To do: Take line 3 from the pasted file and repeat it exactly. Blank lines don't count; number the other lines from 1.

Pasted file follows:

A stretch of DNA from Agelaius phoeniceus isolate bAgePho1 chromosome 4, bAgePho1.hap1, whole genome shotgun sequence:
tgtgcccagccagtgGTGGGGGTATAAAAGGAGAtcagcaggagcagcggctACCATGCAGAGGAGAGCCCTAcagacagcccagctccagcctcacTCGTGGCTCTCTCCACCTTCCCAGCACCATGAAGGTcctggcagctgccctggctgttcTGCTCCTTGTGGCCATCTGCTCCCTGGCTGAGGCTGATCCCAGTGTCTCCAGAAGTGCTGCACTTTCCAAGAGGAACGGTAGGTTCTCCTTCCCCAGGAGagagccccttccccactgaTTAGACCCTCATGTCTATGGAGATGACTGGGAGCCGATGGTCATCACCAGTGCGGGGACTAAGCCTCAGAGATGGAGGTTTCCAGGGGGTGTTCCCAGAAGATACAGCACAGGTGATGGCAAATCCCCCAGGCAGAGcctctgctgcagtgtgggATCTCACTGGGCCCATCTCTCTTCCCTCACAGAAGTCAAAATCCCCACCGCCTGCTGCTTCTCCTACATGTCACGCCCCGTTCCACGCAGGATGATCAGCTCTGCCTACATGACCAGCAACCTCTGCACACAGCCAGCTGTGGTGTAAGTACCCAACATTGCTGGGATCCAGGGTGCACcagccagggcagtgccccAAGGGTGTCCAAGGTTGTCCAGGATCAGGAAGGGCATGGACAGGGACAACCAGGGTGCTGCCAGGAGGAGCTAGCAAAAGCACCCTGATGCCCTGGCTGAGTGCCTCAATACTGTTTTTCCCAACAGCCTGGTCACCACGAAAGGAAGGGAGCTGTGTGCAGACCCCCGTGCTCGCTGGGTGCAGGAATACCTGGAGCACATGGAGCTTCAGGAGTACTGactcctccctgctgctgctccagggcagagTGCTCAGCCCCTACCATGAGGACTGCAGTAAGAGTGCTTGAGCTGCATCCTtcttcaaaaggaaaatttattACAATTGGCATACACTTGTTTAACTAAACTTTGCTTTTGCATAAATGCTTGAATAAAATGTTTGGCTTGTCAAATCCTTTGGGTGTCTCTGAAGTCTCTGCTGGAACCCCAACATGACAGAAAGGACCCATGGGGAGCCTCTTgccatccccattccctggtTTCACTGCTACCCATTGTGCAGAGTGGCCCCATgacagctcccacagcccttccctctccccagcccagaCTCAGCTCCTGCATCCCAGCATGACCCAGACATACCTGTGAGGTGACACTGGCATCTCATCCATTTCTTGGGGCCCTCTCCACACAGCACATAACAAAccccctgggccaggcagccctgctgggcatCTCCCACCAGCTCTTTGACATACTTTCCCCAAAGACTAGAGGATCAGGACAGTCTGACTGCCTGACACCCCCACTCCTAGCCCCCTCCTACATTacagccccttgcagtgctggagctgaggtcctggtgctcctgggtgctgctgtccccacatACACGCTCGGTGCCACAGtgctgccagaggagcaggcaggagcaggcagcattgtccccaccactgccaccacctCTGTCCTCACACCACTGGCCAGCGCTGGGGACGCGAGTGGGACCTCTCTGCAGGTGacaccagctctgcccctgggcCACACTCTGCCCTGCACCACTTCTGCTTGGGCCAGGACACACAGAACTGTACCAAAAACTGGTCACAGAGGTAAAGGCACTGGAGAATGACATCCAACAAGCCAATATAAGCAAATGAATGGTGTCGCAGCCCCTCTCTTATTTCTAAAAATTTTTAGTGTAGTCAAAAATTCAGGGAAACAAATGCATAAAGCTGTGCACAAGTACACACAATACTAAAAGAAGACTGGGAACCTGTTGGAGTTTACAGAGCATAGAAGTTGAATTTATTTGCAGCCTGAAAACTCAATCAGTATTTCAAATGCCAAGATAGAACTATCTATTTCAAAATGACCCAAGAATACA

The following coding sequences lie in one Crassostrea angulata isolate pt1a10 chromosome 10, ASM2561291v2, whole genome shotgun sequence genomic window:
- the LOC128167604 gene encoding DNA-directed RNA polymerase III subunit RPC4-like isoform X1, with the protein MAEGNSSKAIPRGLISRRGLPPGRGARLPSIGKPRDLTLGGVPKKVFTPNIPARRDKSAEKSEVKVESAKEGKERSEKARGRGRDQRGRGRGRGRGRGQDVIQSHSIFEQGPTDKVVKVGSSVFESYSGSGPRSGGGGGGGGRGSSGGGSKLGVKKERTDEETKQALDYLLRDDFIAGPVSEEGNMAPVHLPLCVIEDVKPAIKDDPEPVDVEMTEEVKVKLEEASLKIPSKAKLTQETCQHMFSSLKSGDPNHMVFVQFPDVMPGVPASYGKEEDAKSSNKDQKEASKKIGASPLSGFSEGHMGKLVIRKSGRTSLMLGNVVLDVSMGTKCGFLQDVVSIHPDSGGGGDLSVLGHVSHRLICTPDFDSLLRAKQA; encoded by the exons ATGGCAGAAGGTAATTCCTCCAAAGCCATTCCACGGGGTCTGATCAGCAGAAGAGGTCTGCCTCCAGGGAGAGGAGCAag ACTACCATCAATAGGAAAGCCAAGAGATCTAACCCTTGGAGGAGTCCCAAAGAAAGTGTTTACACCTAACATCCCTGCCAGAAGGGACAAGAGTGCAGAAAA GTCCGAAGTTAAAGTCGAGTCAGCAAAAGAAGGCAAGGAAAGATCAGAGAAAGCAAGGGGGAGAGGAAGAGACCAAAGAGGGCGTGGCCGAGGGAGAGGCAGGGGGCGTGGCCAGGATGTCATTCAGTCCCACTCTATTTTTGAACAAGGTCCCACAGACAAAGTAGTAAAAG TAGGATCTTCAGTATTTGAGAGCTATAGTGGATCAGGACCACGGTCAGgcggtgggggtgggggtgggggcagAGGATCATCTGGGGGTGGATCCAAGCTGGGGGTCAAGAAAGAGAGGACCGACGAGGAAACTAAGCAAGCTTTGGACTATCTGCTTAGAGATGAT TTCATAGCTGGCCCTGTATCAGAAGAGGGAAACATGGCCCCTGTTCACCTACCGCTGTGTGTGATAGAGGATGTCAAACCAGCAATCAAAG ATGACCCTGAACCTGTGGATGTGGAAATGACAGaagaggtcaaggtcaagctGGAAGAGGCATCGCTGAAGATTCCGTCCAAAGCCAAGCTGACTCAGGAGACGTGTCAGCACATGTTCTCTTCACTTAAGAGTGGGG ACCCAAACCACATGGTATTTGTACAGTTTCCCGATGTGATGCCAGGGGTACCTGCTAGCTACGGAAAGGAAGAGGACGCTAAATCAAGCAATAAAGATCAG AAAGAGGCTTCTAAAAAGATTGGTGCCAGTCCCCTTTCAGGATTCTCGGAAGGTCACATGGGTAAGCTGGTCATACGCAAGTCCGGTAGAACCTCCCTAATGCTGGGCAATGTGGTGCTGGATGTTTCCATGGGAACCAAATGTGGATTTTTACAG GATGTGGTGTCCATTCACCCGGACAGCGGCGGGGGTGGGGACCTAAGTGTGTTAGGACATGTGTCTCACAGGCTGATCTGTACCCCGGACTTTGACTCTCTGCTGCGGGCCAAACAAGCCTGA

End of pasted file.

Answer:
The following coding sequences lie in one Crassostrea angulata isolate pt1a10 chromosome 10, ASM2561291v2, whole genome shotgun sequence genomic window: